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Job support to increase teacher engagement

Helping teachers become committed to the teaching profession is important at a time when turnover rates and retention problems are a reality for many schools in Australia and many countries around the world.

Commitment to the teaching profession refers to the teachers’ sense of connectedness and investment in the profession. When teachers feel committed, it is good for their wellbeing. A higher level of work engagement also affects the teaching practice of teachers through more supportive and effective teaching.

It is therefore important to find ways to support teacher engagement – not just for individual teachers, but also for students and schools. This is my current study published in Social Psychology of Upbringing (Collie, 2021b) went on a search.

Three supports and one challenge

The study looked at three employment promotions that were relatively viable for schools to determine whether they were associated with greater teacher engagement. The supports were:

  • Helpful feedbackwhich relates to the teachers’ feeling that the feedback they received on the job was helpful in improving their teaching practice, including classroom management, content knowledge and teaching strategies.
  • Input in decision makingthat reflects the teachers’ feeling that they are given adequate opportunities to have a say in decisions about their school.
  • Leadership discipline support, which refers to the way principals work with teachers to help with class management or with discipline issues.

It also looked at a common professional challenge teachers face: student disruptive behavior. This refers to student behavior that makes effective learning difficult (e.g., shouting, being loud and disturbing).

The data for the study comes from the OECD’s Teaching and Learning International Survey (TALIS) 2013, which involved 12,955 teachers at 827 schools in four countries: Australia, Canada, England and the United States.

It was expected that the teachers’ experiences with the three work aids were associated with more engagement, while the experiences with the professional challenge were associated with less engagement.

The study also looked at whether job aids could play a more important role in supporting teachers’ engagement when they are experiencing high levels of disruptive behavior. This was based on the idea that teachers who experience disruptive behavior may need to rely more on job aids to manage or deal with the disruptions in the classroom. In other words, when support is readily available in the workplace, teachers are likely to feel more supported and the challenging behavior may in turn be less detrimental to their engagement.

What were the findings?

When teachers felt they received helpful feedback that improved their teaching practice, they became more committed to their profession. Similarly, teachers reported having more influence in decision making and there was more support for leadership discipline, they reported greater engagement. It is likely that teachers will feel more supported in their work and have some influence on their work through helpful feedback, participation through input, and guidance on discipline issues – both of which are important in building commitment to the work.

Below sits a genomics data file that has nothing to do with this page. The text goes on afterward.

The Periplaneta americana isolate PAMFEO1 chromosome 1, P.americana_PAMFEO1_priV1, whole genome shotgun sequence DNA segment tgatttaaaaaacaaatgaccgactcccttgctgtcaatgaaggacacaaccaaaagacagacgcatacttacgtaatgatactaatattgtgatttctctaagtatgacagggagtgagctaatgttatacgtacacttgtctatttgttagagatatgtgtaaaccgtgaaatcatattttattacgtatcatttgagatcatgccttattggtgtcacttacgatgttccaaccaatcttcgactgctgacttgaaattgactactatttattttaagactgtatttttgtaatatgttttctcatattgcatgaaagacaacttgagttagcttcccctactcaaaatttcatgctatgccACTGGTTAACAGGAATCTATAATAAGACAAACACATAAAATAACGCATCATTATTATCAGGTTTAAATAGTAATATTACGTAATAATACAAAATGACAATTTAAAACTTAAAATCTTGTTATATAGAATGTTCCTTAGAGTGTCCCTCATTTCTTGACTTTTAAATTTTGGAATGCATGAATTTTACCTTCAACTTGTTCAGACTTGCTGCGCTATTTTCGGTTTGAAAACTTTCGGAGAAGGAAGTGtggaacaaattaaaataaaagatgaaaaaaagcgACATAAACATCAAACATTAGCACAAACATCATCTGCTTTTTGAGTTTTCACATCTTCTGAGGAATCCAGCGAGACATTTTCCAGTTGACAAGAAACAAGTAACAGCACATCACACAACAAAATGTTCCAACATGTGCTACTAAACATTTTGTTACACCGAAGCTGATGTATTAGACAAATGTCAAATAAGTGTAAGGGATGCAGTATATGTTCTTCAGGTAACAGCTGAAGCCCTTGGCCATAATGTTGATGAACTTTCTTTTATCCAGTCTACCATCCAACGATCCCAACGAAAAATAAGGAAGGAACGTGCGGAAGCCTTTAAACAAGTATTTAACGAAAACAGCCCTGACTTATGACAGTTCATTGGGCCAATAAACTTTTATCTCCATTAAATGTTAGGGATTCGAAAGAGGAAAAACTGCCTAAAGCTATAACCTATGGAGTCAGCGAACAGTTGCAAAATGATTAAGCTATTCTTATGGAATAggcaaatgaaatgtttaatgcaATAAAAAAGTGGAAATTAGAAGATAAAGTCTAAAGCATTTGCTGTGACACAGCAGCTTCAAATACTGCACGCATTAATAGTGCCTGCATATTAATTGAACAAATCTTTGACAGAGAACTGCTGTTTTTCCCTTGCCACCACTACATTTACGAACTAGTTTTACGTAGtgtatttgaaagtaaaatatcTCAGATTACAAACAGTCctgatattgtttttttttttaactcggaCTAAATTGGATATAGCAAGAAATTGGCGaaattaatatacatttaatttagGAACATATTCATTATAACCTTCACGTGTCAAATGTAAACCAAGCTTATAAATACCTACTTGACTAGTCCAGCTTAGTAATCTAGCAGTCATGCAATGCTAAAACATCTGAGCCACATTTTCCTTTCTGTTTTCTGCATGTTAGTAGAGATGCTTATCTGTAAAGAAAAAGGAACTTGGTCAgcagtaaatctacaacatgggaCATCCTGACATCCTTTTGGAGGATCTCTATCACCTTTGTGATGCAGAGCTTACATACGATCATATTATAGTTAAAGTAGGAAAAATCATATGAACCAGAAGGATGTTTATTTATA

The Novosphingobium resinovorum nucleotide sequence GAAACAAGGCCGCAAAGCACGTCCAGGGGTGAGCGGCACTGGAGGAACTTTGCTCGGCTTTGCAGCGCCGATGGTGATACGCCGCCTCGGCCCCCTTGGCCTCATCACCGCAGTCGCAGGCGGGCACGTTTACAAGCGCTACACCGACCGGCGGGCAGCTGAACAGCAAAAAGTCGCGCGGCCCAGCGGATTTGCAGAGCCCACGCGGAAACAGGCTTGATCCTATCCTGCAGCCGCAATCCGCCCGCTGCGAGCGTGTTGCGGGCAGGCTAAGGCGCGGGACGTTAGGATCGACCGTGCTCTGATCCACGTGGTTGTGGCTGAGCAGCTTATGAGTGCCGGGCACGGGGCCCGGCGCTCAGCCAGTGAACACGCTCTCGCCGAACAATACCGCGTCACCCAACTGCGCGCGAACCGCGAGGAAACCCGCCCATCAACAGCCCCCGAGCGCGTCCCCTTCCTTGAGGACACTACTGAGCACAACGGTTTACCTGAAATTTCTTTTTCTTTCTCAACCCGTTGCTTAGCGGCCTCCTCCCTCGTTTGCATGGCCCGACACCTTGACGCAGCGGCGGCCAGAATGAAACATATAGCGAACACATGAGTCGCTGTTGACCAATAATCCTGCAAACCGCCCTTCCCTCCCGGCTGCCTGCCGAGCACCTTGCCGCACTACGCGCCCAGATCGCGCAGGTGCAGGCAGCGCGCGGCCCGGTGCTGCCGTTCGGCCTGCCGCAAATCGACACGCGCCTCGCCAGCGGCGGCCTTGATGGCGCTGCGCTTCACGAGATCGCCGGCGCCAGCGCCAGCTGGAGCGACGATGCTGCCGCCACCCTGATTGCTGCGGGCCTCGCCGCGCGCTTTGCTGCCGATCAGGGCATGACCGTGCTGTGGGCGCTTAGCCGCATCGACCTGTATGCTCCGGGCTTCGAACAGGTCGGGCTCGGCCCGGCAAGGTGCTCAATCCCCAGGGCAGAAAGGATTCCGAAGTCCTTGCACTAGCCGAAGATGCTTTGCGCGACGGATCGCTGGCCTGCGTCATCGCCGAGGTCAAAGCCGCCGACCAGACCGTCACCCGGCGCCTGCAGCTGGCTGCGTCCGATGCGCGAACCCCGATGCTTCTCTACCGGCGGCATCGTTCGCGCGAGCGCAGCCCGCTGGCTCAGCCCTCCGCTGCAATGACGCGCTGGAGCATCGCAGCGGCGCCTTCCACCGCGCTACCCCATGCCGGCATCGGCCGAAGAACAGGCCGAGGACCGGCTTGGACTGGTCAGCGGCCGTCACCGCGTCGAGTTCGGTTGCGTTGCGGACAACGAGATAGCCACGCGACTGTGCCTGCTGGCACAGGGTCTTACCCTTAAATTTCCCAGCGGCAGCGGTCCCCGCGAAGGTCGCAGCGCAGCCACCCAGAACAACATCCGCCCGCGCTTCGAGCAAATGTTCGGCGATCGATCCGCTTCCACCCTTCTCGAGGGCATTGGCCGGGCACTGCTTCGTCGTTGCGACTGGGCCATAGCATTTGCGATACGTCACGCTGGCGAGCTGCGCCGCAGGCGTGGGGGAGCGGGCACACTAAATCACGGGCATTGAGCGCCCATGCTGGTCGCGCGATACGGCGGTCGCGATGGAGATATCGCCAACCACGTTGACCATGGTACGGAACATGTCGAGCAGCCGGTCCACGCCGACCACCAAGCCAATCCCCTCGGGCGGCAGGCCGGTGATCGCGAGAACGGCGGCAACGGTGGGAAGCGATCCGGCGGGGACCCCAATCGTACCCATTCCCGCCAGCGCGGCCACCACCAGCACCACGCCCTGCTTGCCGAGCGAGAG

As expected, the opposite was found for disruptive behavior: when teachers experienced more disruptive behavior, they reported less commitment to their profession.

Another important finding was that helpful feedback appeared to be especially important when teachers were experiencing highly disruptive behavior. This finding suggests that helpful feedback could be a way to reduce the undermining role of highly disruptive behavior in teacher engagement.

In particular, the study results in Australia, Canada, England and the USA were similar, suggesting that these work aids play a similar role in different countries.

Implications for teachers and managers

This study provides ideas on three tools that appear helpful in increasing teacher engagement. In terms of best practice recommendations, optimizing the effectiveness of feedback is one way schools may want to focus. To achieve this, research has shown that feedback should be targeted, specific, behavioral, and evidence-based (Brinko, 1993).

It is also important to give teachers authentic opportunities to participate. This may include school leaders seeking staff involvement in school policy, attending to teachers’ needs, and joint coordination of professional learning (Collie, 2021a). Teachers’ influence on decision-making can also help school processes and policies help teachers feel more supported about challenging student behavior.

For disruptive student behavior, professional learning that focuses on building class management skills and positive teacher-student relationships are promising approaches (Spilt et al., 2012).


Brinko, KT (1993). The Practice of Providing Feedback to Improve Classes: What is Effective? The magazine for higher education, 64(5), 574-593.

Collie, RJ (2021a). COVID-19 and Teacher Somatic Load, Stress, and Emotional Exhaustion: Examining the Role of Mains and Buoyancy in the Workplace. AERA Open, 7th.

Collie, RJ (2021b). A tiered study of teachers’ professional engagement: the role of work resources and disruptive student behavior. Social Psychology of Upbringing, 24, 387-411.

Spilt, JL, Koomen, HM, Thijs, JT, & Van der Leij, A. (2012). Supporting Teachers’ Relationships with Disruptive Children: The Potential of Relational Reflection. Bonding & Human Development, 14th(3), 305-318.

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